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Monkeys • Cats • Tapirs • Sloth • Foxes • Bears • Llamas • Sea lions • Whales • Opossums • Rodents • Bats • Deer • Peccaries


 Mammals of Ecuador






Ecuador boasts of 369 species which puts it by far in first place by species per square area and in 9th place worldwide in species found by country. Most mammals live in tropical regions and decrease in number the higher one moves up the Andes mountain range. The Galapagos islands have only twelve native mammal species but nine of them are endemic, only place in the world, where they can be found. As a whole, Ecuador boasts of 30 endemic species, most of them members of the rodent family.


 There exists some 100 known rodents but the number is probably higher as not enough research is yet done. The largest living rodent in the world is the Capybara and lives in the tropical rainforest of the nation's Amazon. The same problem goes for bats, where 132 species are accounted for in the country but more are believed to exist. 23 species belong to the marsupial sub-class with the opossums, the most visible representatives. The largest terrestrial mammal found is the tapir, which can weigh up to 300 kg and belongs to the odd-toed ungulates (hoofed animals). Three species of those inoffensive animals are counted however with one specie on the brink of extinction. Eleven even-toed animals are also part of the landscape with the llamas the most interesting one. The carnivores have 31 species present in the country with two beautiful members of the cat family, the mighty jaguar and the smaller ocelot found in the tropical rainforests. But the most versatile of all cats is the puma, which adapted to all habitats and can be found in all regions of the country although it is now under siege by human encroachment. In the higher Andean region of the paramo you find two more carnivores, the Andean fox, a member of the dog family and the spectacled bear, the only bear specie in the whole national territory. Other carnivores, which adapted to life in water are the otters with the giant otter being the most fascinating one and the marine sea lions. Many, of course, are interested in the New World Monkeys and 19 members of those primates inhabit the lower tropical regions. Introduced here are the Woolly, Spider, Squirrel and Howler Monkeys. Other mammals found are a lone member of the rabbit family, a manatee or sea cow in the Amazon rivers, 3 species of insectivores and 12 members of the armadillo, anteater and sloth family of Edentata (or Xenarthra). In the oceans surrounding Galapagos and Ecuador are furthermore found some 33 species of whales and dolphins, with two dolphins inhabiting the freshwater rivers and lakes of the Amazon.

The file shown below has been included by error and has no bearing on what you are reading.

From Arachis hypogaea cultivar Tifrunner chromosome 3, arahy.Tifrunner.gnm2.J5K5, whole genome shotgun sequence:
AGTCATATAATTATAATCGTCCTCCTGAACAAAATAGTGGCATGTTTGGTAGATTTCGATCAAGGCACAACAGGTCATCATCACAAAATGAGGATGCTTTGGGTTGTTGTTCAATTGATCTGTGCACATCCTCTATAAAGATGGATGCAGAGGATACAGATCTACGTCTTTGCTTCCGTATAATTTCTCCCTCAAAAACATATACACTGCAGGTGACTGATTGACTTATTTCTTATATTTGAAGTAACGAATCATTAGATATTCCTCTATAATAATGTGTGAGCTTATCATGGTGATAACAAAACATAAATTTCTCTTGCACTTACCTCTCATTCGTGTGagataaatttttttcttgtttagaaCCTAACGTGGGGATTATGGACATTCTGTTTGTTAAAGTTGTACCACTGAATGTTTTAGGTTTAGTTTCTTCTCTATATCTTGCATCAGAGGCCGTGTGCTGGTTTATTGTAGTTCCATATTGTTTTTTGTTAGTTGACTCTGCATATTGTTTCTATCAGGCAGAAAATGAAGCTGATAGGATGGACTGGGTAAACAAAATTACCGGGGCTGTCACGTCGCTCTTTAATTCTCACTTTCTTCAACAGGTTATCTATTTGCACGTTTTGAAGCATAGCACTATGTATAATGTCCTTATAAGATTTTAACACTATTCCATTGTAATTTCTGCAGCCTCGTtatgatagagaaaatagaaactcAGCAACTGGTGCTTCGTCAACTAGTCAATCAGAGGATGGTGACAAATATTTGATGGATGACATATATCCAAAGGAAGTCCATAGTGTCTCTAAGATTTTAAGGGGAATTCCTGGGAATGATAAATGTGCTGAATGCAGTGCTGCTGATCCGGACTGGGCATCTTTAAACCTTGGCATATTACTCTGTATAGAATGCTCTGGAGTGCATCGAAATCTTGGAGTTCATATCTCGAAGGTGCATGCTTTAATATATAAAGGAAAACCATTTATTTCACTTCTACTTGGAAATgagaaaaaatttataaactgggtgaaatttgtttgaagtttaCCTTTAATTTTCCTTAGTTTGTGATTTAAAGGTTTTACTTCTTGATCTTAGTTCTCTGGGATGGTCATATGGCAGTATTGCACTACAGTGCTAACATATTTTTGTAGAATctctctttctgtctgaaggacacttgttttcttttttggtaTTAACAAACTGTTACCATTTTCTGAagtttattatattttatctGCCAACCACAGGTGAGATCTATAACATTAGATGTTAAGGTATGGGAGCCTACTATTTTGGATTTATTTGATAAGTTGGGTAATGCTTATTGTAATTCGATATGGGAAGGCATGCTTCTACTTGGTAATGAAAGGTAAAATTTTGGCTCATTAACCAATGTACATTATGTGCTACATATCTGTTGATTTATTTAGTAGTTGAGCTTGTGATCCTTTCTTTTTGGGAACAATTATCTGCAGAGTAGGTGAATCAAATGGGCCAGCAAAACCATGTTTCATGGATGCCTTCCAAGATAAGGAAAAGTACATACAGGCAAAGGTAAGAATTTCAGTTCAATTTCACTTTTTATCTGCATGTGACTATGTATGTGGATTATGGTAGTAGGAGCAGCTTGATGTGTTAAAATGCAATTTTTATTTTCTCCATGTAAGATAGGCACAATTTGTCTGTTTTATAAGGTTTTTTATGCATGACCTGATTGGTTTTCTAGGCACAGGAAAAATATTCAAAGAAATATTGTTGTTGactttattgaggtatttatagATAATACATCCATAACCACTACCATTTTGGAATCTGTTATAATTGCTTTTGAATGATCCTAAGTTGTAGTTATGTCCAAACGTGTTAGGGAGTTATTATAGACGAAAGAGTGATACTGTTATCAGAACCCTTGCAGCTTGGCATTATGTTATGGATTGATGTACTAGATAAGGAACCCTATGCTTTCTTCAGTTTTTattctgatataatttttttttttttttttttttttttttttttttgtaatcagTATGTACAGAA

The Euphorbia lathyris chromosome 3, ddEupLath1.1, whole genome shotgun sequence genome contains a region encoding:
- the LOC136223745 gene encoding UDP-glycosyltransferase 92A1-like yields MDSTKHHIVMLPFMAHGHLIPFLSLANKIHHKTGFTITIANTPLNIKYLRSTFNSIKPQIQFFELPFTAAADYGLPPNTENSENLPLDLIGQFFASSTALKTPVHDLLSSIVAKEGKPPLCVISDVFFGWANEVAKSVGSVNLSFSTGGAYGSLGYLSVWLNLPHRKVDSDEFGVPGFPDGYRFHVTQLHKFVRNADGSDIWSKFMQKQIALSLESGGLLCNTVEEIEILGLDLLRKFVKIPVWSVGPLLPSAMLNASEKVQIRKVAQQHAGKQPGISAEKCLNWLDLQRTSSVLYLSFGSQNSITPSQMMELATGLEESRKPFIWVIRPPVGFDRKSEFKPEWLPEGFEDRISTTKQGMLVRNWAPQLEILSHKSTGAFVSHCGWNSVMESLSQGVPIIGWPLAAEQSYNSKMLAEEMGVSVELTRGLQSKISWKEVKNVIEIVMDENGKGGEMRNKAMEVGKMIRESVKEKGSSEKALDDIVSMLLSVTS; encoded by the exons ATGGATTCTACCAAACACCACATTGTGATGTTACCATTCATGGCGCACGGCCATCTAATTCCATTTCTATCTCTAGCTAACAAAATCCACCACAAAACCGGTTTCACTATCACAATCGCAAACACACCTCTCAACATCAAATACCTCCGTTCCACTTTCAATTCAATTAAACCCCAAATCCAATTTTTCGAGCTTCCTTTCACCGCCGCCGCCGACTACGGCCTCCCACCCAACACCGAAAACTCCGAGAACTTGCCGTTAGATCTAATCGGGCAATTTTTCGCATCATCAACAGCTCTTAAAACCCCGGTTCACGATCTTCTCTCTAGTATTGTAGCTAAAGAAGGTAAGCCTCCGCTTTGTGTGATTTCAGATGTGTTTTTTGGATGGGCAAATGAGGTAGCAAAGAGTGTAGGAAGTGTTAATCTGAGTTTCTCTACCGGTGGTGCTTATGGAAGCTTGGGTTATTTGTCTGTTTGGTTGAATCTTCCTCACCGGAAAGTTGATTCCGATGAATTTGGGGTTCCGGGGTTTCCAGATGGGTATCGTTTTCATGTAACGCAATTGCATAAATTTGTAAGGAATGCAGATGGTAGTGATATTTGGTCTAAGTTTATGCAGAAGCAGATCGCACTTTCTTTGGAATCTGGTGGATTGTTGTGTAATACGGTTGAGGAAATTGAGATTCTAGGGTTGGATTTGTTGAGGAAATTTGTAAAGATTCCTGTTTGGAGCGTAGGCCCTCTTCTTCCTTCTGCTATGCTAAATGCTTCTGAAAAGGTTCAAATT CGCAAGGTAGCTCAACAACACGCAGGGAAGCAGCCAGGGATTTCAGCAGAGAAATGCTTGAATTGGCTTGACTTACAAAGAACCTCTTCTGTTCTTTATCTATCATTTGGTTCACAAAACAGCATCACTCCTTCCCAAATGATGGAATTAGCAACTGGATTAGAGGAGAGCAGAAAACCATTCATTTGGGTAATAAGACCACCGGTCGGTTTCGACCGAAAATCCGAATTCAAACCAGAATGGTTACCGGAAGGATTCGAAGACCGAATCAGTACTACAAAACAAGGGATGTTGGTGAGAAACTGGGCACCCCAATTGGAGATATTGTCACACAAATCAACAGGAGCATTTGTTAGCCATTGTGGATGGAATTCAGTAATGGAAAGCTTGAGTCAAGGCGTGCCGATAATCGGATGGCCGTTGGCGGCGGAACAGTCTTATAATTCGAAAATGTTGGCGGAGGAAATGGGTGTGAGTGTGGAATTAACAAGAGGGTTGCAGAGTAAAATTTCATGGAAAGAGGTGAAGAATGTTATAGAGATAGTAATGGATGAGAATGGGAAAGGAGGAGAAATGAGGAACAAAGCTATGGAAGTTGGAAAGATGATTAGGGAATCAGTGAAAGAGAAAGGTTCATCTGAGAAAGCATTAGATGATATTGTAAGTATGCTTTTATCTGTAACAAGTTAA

Mutual Grooming is an important social aspect among mammals, especially primates. Not only helps it to keep parts of one΄s body clean and free of lice and other harmful creatures which cannot be easily reached by oneself but it also establishes relations and hiearchy among group members. Capuchin Monkeys  and humans alike seem to enjoy this social activity.